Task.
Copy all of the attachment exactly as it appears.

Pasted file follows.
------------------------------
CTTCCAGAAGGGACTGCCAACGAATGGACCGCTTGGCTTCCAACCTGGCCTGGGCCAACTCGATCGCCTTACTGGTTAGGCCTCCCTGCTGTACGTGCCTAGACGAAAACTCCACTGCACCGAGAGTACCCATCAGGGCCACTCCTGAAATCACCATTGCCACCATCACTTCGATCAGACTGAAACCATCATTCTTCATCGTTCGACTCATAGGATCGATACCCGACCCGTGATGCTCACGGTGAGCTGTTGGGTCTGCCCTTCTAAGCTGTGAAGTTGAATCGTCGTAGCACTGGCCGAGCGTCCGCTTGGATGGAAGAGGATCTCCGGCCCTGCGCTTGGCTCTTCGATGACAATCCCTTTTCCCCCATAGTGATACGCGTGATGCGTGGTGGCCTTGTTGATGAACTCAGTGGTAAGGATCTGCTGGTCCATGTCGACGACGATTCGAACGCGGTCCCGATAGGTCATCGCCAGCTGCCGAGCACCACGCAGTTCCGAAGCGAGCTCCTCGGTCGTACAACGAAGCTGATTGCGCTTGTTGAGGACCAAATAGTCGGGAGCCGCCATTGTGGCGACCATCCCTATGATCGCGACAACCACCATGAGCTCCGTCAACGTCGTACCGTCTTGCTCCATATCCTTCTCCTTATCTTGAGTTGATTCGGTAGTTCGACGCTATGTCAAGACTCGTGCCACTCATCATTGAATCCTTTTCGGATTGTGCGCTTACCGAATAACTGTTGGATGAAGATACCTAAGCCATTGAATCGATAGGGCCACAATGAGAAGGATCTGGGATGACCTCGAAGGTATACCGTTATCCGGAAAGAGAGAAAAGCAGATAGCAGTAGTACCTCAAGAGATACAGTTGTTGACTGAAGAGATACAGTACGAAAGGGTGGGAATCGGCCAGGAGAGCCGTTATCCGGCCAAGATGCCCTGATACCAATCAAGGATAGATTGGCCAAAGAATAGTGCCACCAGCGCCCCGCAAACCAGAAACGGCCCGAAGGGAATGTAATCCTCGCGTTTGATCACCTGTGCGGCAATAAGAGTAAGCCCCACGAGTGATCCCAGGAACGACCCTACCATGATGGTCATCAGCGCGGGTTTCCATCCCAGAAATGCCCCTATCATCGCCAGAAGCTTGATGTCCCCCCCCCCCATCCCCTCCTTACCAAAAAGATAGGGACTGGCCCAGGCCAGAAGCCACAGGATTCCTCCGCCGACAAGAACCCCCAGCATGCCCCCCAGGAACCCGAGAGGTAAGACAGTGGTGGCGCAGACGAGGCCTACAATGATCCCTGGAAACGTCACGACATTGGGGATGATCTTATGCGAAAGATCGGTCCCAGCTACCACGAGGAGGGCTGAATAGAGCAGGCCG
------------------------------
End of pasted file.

CTTCCAGAAGGGACTGCCAACGAATGGACCGCTTGGCTTCCAACCTGGCCTGGGCCAACTCGATCGCCTTACTGGTTAGGCCTCCCTGCTGTACGTGCCTAGACGAAAACTCCACTGCACCGAGAGTACCCATCAGGGCCACTCCTGAAATCACCATTGCCACCATCACTTCGATCAGACTGAAACCATCATTCTTCATCGTTCGACTCATAGGATCGATACCCGACCCGTGATGCTCACGGTGAGCTGTTGGGTCTGCCCTTCTAAGCTGTGAAGTTGAATCGTCGTAGCACTGGCCGAGCGTCCGCTTGGATGGAAGAGGATCTCCGGCCCTGCGCTTGGCTCTTCGATGACAATCCCTTTTCCCCCATAGTGATACGCGTGATGCGTGGTGGCCTTGTTGATGAACTCAGTGGTAAGGATCTGCTGGTCCATGTCGACGACGATTCGAACGCGGTCCCGATAGGTCATCGCCAGCTGCCGAGCACCACGCAGTTCCGAAGCGAGCTCCTCGGTCGTACAACGAAGCTGATTGCGCTTGTTGAGGACCAAATAGTCGGGAGCCGCCATTGTGGCGACCATCCCTATGATCGCGACAACCACCATGAGCTCCGTCAACGTCGTACCGTCTTGCTCCATATCCTTCTCCTTATCTTGAGTTGATTCGGTAGTTCGACGCTATGTCAAGACTCGTGCCACTCATCATTGAATCCTTTTCGGATTGTGCGCTTACCGAATAACTGTTGGATGAAGATACCTAAGCCATTGAATCGATAGGGCCACAATGAGAAGGATCTGGGATGACCTCGAAGGTATACCGTTATCCGGAAAGAGAGAAAAGCAGATAGCAGTAGTACCTCAAGAGATACAGTTGTTGACTGAAGAGATACAGTACGAAAGGGTGGGAATCGGCCAGGAGAGCCGTTATCCGGCCAAGATGCCCTGATACCAATCAAGGATAGATTGGCCAAAGAATAGTGCCACCAGCGCCCCGCAAACCAGAAACGGCCCGAAGGGAATGTAATCCTCGCGTTTGATCACCTGTGCGGCAATAAGAGTAAGCCCCACGAGTGATCCCAGGAACGACCCTACCATGATGGTCATCAGCGCGGGTTTCCATCCCAGAAATGCCCCTATCATCGCCAGAAGCTTGATGTCCCCCCCCCCCATCCCCTCCTTACCAAAAAGATAGGGACTGGCCCAGGCCAGAAGCCACAGGATTCCTCCGCCGACAAGAACCCCCAGCATGCCCCCCAGGAACCCGAGAGGTAAGACAGTGGTGGCGCAGACGAGGCCTACAATGATCCCTGGAAACGTCACGACATTGGGGATGATCTTATGCGAAAGATCGGTCCCAGCTACCACGAGGAGGGCTGAATAGAGCAGGCCG